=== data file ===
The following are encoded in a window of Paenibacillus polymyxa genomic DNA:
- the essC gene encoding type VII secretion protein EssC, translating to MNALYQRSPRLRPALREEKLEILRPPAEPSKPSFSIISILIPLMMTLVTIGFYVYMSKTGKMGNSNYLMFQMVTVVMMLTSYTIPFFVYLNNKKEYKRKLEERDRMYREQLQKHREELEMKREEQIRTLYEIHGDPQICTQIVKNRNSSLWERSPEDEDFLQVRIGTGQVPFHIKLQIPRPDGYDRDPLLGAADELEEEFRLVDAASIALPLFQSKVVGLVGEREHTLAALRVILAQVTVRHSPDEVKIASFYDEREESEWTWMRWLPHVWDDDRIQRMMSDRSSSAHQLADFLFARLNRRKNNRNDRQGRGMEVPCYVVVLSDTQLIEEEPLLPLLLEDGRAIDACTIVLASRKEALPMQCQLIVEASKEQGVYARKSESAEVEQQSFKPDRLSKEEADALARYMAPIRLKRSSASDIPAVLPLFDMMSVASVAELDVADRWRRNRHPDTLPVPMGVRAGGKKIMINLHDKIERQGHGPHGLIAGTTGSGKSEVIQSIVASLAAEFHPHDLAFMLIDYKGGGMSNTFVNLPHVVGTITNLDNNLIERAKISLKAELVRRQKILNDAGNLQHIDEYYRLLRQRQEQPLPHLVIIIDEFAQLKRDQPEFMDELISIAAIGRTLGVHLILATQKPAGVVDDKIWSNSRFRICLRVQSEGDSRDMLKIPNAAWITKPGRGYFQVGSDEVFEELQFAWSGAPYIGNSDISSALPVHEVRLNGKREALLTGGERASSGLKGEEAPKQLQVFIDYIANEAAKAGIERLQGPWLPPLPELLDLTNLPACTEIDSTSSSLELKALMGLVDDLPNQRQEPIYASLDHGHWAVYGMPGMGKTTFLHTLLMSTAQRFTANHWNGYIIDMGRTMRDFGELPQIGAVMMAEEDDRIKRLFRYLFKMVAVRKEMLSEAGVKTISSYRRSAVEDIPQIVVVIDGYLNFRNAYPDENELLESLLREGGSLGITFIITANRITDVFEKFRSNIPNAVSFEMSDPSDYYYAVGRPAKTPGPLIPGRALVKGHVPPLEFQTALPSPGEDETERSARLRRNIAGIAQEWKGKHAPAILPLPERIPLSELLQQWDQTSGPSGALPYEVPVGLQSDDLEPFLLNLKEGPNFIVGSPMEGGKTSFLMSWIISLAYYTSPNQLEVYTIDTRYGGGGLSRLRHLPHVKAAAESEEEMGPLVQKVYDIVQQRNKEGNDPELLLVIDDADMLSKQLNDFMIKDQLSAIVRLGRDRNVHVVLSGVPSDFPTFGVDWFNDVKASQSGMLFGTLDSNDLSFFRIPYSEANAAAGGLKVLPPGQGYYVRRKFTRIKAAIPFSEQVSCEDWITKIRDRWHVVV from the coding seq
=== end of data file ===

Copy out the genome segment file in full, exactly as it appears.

The following are encoded in a window of Paenibacillus polymyxa genomic DNA:
- the essC gene encoding type VII secretion protein EssC, translating to MNALYQRSPRLRPALREEKLEILRPPAEPSKPSFSIISILIPLMMTLVTIGFYVYMSKTGKMGNSNYLMFQMVTVVMMLTSYTIPFFVYLNNKKEYKRKLEERDRMYREQLQKHREELEMKREEQIRTLYEIHGDPQICTQIVKNRNSSLWERSPEDEDFLQVRIGTGQVPFHIKLQIPRPDGYDRDPLLGAADELEEEFRLVDAASIALPLFQSKVVGLVGEREHTLAALRVILAQVTVRHSPDEVKIASFYDEREESEWTWMRWLPHVWDDDRIQRMMSDRSSSAHQLADFLFARLNRRKNNRNDRQGRGMEVPCYVVVLSDTQLIEEEPLLPLLLEDGRAIDACTIVLASRKEALPMQCQLIVEASKEQGVYARKSESAEVEQQSFKPDRLSKEEADALARYMAPIRLKRSSASDIPAVLPLFDMMSVASVAELDVADRWRRNRHPDTLPVPMGVRAGGKKIMINLHDKIERQGHGPHGLIAGTTGSGKSEVIQSIVASLAAEFHPHDLAFMLIDYKGGGMSNTFVNLPHVVGTITNLDNNLIERAKISLKAELVRRQKILNDAGNLQHIDEYYRLLRQRQEQPLPHLVIIIDEFAQLKRDQPEFMDELISIAAIGRTLGVHLILATQKPAGVVDDKIWSNSRFRICLRVQSEGDSRDMLKIPNAAWITKPGRGYFQVGSDEVFEELQFAWSGAPYIGNSDISSALPVHEVRLNGKREALLTGGERASSGLKGEEAPKQLQVFIDYIANEAAKAGIERLQGPWLPPLPELLDLTNLPACTEIDSTSSSLELKALMGLVDDLPNQRQEPIYASLDHGHWAVYGMPGMGKTTFLHTLLMSTAQRFTANHWNGYIIDMGRTMRDFGELPQIGAVMMAEEDDRIKRLFRYLFKMVAVRKEMLSEAGVKTISSYRRSAVEDIPQIVVVIDGYLNFRNAYPDENELLESLLREGGSLGITFIITANRITDVFEKFRSNIPNAVSFEMSDPSDYYYAVGRPAKTPGPLIPGRALVKGHVPPLEFQTALPSPGEDETERSARLRRNIAGIAQEWKGKHAPAILPLPERIPLSELLQQWDQTSGPSGALPYEVPVGLQSDDLEPFLLNLKEGPNFIVGSPMEGGKTSFLMSWIISLAYYTSPNQLEVYTIDTRYGGGGLSRLRHLPHVKAAAESEEEMGPLVQKVYDIVQQRNKEGNDPELLLVIDDADMLSKQLNDFMIKDQLSAIVRLGRDRNVHVVLSGVPSDFPTFGVDWFNDVKASQSGMLFGTLDSNDLSFFRIPYSEANAAAGGLKVLPPGQGYYVRRKFTRIKAAIPFSEQVSCEDWITKIRDRWHVVV from the coding seq